Monday, January 23, 2012

The Mad Monks Celebrate Five Years Together

Last weekend (January 14th) the Mad Monks celebrated their five year anniversary of playing together as a band at Gabe's in Iowa City. Because of a prior engagement I was unable to attend, but this milestone has weighed heavily on my mind, and this feat deserves mention in the pages of the Bigfoot Diaries. The three times I have seen them play I was sent into sensory overload.

The Monks onstage almost seem to be a contradiction of sorts. At first glance they are three musicians who don‘t seem to fit together. Matt Larson has his untrimmed beard and his menacing scowl, and a bass guitar that seems to extend from his body as an additional appendage. It's his weapon of choice; a spine-tapping cosmic ray that engulfs the listener’s central nervous system, and time warps the mind back to the psychedelic blues explosion of the 1960s. It is an interesting juxtaposition along with his voice. While his bass tones are all encompassing, Larson’s vocals come at you through a different path on the cosmic wave hitting the deeper cores of the brain. The vocals are sharp, like a fanned blow dart, only instead of poison, these tips might as well be dipped in LSD. His bass play in conjunction with his vocals is hypnotizing. It’s an audio lobotomy, the equivalent of an aural brain stem.



Matt Larson
Then there is James Edel who’s appearance is more that of an aerospace engineer professor’s than that of a stage musician. But don’t judge this book by it‘s cover. He doesn’t look like one of the great guitar players in the galaxy, but that’s what he is. To underestimate his musical ability based off of his appearance is obviously a deliberate mind trick on the part of this spine melting axe-slinger. Simply put, Edel is a freaking alien. It’s that simple. His style, and the notes he conjures don’t come from this atmosphere… They can’t. He so effortlessly lifts notes from the neck of his guitar that at first it makes one might think that what he is doing is easy… that anyone could do what he does. But then he’ll go off on an extended solo and it'll hit you like a sledgehammer. WHAM! It’s a sight and sound to behold, the impossible notes he reaches for and finds on the fret of his Fender Strat. It’s uncanny, it’s unnatural, and it’s unearthly.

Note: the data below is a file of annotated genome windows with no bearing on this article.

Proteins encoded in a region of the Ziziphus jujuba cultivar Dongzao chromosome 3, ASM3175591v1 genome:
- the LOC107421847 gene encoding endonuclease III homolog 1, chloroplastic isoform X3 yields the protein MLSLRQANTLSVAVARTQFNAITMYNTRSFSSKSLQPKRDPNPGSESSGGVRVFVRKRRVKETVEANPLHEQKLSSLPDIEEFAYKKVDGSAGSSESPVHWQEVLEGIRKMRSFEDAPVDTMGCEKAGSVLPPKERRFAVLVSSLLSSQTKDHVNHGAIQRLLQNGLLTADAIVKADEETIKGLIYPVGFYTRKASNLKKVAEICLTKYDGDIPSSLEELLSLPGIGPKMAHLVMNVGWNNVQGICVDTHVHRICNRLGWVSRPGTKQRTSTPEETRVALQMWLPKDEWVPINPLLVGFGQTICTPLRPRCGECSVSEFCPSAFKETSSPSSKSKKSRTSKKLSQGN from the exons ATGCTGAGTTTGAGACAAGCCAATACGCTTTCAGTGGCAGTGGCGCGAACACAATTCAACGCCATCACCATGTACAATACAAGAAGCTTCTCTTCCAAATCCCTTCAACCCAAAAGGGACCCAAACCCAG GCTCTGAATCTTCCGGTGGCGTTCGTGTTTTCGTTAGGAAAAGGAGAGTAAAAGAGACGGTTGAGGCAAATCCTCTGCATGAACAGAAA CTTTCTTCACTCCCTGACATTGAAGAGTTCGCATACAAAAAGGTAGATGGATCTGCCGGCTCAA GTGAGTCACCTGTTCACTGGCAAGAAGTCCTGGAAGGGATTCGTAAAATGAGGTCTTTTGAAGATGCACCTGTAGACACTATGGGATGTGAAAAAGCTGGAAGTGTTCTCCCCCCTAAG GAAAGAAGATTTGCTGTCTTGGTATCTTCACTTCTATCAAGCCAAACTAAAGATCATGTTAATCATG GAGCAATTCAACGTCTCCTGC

James Edel
And finally it's drummer Eric Dirks whom, upon appearance alone, seems to be the normal one in the group. Nothing extraterrestrial about him… Until he settles in behind his kit. He has been described as "almost playing jazz" from another writer on the Bigfoot Diaries staff (which, incidentally was a huge compliment on the part of Shep) but I personally don’t hear that so much, as far as style in the way Dirks plays. . What I do hear are compounded beats in time signatures that defy themselves, in the ever changing rhythms and directions that defines the music of the Mad Monks. This band doesn’t sit still, and it rarely hangs around in one particular signature of metered time for very long. It’s uncanny how well these guys know each other musically, and it’s especially apparent when the focus lies exclusively on Dirks. With him leading the charge, these guys have invented a sound that takes you beyond rock and roll as you know it, to a place where mind expansion shadows the ear, to a place of gratifying pleasure. All is right in this world of the Zen.

Eric Dirks
You won’t believe what you see, what you hear and what you feel. There are no contradictions and it's very obvious that these guys fit together. Watching any one of the Monks by themselves would be worth the price of admission.

Congratulations, fellas on five years. We're looking forward to many more.

See the Mad Monks live the next chance you get, and experience audio hypnosis for yourself.

Reactions:

2 comments:

Anonymous said...

Great article! Great band!

Larson said...

Your presence was missed, but the writeup is tremendous! Thanks much man.